The Faith of the Sons of God
In the letter to the Hebrews, Paul describes faith:
“Now faith is confidence in what we hope for and assurance about what we do not see.”
– Hebrews 11:1
In short, it is the ability to believe without seeing. Continuing on, Paul enumerates the experiences of several of the men and women of old as examples of faith. (Hebrews 11:2-38) And he concludes:
“These were all commended for their faith, yet none of them received what had been promised, since God had planned something better for us so that only together with us would they be made perfect.”
– Hebrews 11:39-40
Our hope is a better hope because it leads to freedom, sonship and everlasting life in the heavens with the Father. Nevertheless, we can look at their examples as an assurance that exercising faith has its rewards. Moreover, rather than passively marveling at the faith of the men and women of old, we should be discovering those qualities in ourselves and becoming new expressions of bold and faithful living for our generation and future generations to look upon. To future generations, we will be the ‘men and women of old.’
And who knows, the “trials of many kinds” may have enormous value to the Father, beyond the value to ourselves. (James 1:2) We do not believe that our achieving perfection is for the sole purpose of glorifying ourselves. There must be a purpose to all the effort the Father and the Son put into creating man, raising him to perfection, even sending the Christ who suffered on our behalf. Surely there will be work for us to do.
“Later Jesus found him at the temple and said to him, “See, you are well again. Stop sinning or something worse may happen to you.” The man went away and told the Jewish leaders that it was Jesus who had made him well. So, because Jesus was doing these things on the Sabbath, the Jewish leaders began to persecute him. In his defense Jesus said to them, “My Father is always at his work to this very day, and I too am working.’”
– John 5:14-17
As such, we wonder, as we keep our minds fixed on the things above (Colossians 2:2), if there are certain assignments in the heavens for those of us who have exercised extraordinary faith under difficult circumstances. We can imagine there may be tasks that require the services of Sons who can work faithfully in isolation from their brothers; perhaps assignments in other confused worlds like ours; perhaps assignments on newly developing worlds. Take, for example, the high priest Melchizedek:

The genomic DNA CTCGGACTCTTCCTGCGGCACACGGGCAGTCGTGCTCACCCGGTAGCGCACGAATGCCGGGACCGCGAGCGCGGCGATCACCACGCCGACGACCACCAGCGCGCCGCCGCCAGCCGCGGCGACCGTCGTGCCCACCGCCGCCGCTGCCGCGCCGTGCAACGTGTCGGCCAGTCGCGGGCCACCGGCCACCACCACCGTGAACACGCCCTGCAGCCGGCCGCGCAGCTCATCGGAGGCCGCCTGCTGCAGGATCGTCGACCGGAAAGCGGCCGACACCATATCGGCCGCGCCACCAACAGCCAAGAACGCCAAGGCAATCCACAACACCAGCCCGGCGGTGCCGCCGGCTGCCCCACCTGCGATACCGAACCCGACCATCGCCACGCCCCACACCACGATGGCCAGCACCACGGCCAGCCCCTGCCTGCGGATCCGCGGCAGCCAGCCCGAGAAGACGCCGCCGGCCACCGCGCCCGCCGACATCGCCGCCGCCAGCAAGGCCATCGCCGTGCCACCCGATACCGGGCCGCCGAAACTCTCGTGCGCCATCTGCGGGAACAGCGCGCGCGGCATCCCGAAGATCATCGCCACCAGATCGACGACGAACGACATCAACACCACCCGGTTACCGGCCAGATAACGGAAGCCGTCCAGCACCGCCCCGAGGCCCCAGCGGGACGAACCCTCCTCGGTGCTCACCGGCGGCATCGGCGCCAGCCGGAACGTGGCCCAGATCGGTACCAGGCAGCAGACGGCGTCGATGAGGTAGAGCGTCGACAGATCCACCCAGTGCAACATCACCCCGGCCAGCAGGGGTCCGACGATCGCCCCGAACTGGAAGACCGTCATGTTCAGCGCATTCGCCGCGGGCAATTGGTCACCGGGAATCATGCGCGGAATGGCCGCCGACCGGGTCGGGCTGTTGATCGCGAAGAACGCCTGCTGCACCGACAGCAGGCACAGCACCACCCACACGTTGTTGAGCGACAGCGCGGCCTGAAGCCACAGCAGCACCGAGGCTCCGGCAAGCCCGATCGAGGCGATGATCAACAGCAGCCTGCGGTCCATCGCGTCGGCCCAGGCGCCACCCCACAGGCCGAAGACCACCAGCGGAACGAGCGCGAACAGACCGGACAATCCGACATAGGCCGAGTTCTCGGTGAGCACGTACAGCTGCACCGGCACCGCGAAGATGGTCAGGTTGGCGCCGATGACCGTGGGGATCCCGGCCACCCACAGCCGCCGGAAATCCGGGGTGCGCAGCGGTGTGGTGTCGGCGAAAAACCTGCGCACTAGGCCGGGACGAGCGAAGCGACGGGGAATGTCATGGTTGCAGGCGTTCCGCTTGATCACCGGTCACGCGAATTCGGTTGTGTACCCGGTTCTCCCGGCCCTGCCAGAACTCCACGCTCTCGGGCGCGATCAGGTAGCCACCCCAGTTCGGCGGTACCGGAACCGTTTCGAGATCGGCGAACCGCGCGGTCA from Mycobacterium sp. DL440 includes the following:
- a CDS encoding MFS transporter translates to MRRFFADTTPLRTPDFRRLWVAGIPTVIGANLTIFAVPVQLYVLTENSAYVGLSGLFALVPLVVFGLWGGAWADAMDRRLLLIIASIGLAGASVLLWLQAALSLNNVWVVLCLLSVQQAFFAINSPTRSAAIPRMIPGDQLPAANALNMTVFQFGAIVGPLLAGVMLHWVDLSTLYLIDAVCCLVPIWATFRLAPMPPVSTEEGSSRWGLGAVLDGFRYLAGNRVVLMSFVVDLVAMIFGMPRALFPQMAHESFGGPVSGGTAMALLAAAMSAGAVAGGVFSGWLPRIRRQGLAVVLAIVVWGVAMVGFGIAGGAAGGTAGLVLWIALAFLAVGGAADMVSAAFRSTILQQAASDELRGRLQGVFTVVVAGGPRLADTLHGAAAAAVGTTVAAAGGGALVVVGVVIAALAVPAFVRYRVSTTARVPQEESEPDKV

“This Melchizedek was king of Salem and priest of God Most High. He met Abraham returning from the defeat of the kings and blessed him, and Abraham gave him a tenth of everything. First, the name Melchizedek means “king of righteousness”; then also, “king of Salem” means “king of peace.” Without father or mother, without genealogy, without beginning of days or end of life, resembling the Son of God, he remains a priest forever.”
– Hebrews 7:1-3
We wonder if Melchizedek was such a perfected soul on assignment to our planet! After all, it is written in Revelation that some of us will serves as “a kingdom and priests.” (Revelation 5:10) Is not that was Melchizedek was?
Whatever the case, we can be confident that our hard work at perfecting our faith will be for a grander purpose. So while we are here, let us do our utmost to grow in faith, cherishing our divine freedom, and working as ambassadors of the Christ, and in service of one another.
“Let no debt remain outstanding, except the continuing debt to love one another, for whoever loves others has fulfilled the law.”
– Romans 13:8